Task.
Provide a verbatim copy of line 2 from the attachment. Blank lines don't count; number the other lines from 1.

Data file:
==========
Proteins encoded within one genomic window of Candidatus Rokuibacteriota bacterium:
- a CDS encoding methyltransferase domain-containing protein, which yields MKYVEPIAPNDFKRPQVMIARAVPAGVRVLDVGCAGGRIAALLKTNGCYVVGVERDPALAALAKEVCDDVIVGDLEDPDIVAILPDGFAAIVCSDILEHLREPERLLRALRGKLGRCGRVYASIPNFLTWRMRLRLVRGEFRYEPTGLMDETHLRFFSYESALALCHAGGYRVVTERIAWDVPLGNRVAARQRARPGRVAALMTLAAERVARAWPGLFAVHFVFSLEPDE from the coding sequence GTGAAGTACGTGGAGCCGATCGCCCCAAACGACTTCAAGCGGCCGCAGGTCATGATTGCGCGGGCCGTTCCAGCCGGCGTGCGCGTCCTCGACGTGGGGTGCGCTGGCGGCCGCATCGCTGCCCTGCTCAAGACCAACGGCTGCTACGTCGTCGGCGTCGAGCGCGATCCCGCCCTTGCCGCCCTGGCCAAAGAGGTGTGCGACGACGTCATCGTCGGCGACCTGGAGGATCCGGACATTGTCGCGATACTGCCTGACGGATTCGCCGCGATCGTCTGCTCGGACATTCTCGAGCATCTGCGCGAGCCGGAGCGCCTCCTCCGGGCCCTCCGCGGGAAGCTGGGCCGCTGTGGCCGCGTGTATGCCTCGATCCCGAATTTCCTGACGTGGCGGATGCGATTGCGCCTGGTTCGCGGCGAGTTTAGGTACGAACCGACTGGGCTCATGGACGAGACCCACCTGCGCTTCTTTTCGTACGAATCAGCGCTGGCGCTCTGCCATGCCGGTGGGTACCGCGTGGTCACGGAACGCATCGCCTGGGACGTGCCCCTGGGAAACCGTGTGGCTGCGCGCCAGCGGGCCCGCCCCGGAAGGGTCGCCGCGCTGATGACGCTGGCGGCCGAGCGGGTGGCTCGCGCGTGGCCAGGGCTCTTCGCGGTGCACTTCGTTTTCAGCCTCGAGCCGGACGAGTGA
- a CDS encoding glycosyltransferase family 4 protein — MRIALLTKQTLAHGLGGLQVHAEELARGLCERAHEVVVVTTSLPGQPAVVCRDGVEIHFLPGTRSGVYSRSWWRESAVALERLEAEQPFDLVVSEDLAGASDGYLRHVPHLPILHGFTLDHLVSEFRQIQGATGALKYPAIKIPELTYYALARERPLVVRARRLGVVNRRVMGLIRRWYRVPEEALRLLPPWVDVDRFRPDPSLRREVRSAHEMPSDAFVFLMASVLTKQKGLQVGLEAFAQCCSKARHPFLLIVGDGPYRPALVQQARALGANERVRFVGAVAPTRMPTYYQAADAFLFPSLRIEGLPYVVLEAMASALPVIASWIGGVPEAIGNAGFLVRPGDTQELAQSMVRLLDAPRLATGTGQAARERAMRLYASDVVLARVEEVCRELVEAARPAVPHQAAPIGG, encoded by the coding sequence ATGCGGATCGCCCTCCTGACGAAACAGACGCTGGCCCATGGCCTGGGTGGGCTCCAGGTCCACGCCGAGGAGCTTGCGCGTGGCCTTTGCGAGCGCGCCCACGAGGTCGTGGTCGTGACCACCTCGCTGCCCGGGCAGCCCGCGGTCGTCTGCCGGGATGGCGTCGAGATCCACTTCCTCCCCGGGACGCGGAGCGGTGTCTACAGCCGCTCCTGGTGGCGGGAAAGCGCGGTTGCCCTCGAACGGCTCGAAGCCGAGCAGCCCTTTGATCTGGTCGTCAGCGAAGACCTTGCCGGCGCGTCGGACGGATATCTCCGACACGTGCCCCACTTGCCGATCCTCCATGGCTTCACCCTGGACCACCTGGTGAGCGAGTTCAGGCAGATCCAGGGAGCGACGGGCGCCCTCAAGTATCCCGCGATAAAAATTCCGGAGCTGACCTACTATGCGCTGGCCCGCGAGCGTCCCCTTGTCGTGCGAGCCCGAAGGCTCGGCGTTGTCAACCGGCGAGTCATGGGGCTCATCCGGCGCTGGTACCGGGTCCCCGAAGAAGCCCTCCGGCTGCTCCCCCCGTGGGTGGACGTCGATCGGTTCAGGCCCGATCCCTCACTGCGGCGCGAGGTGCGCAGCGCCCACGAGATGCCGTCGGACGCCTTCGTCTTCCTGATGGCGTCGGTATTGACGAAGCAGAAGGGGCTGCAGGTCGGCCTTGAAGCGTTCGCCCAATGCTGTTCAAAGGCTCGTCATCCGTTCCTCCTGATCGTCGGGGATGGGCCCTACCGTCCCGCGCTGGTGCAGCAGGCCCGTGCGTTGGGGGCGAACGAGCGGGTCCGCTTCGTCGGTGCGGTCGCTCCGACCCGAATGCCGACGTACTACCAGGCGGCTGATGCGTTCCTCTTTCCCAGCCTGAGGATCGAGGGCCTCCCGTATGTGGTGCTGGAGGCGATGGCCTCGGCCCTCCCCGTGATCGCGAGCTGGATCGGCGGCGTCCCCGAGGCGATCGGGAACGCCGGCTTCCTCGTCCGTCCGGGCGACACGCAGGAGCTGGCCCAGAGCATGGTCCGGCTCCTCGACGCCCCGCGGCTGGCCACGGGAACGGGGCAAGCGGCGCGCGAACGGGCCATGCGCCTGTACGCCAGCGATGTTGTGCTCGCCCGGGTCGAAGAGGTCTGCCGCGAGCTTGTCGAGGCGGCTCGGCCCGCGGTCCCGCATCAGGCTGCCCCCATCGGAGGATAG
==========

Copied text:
- a CDS encoding methyltransferase domain-containing protein, which yields MKYVEPIAPNDFKRPQVMIARAVPAGVRVLDVGCAGGRIAALLKTNGCYVVGVERDPALAALAKEVCDDVIVGDLEDPDIVAILPDGFAAIVCSDILEHLREPERLLRALRGKLGRCGRVYASIPNFLTWRMRLRLVRGEFRYEPTGLMDETHLRFFSYESALALCHAGGYRVVTERIAWDVPLGNRVAARQRARPGRVAALMTLAAERVARAWPGLFAVHFVFSLEPDE from the coding sequence GTGAAGTACGTGGAGCCGATCGCCCCAAACGACTTCAAGCGGCCGCAGGTCATGATTGCGCGGGCCGTTCCAGCCGGCGTGCGCGTCCTCGACGTGGGGTGCGCTGGCGGCCGCATCGCTGCCCTGCTCAAGACCAACGGCTGCTACGTCGTCGGCGTCGAGCGCGATCCCGCCCTTGCCGCCCTGGCCAAAGAGGTGTGCGACGACGTCATCGTCGGCGACCTGGAGGATCCGGACATTGTCGCGATACTGCCTGACGGATTCGCCGCGATCGTCTGCTCGGACATTCTCGAGCATCTGCGCGAGCCGGAGCGCCTCCTCCGGGCCCTCCGCGGGAAGCTGGGCCGCTGTGGCCGCGTGTATGCCTCGATCCCGAATTTCCTGACGTGGCGGATGCGATTGCGCCTGGTTCGCGGCGAGTTTAGGTACGAACCGACTGGGCTCATGGACGAGACCCACCTGCGCTTCTTTTCGTACGAATCAGCGCTGGCGCTCTGCCATGCCGGTGGGTACCGCGTGGTCACGGAACGCATCGCCTGGGACGTGCCCCTGGGAAACCGTGTGGCTGCGCGCCAGCGGGCCCGCCCCGGAAGGGTCGCCGCGCTGATGACGCTGGCGGCCGAGCGGGTGGCTCGCGCGTGGCCAGGGCTCTTCGCGGTGCACTTCGTTTTCAGCCTCGAGCCGGACGAGTGA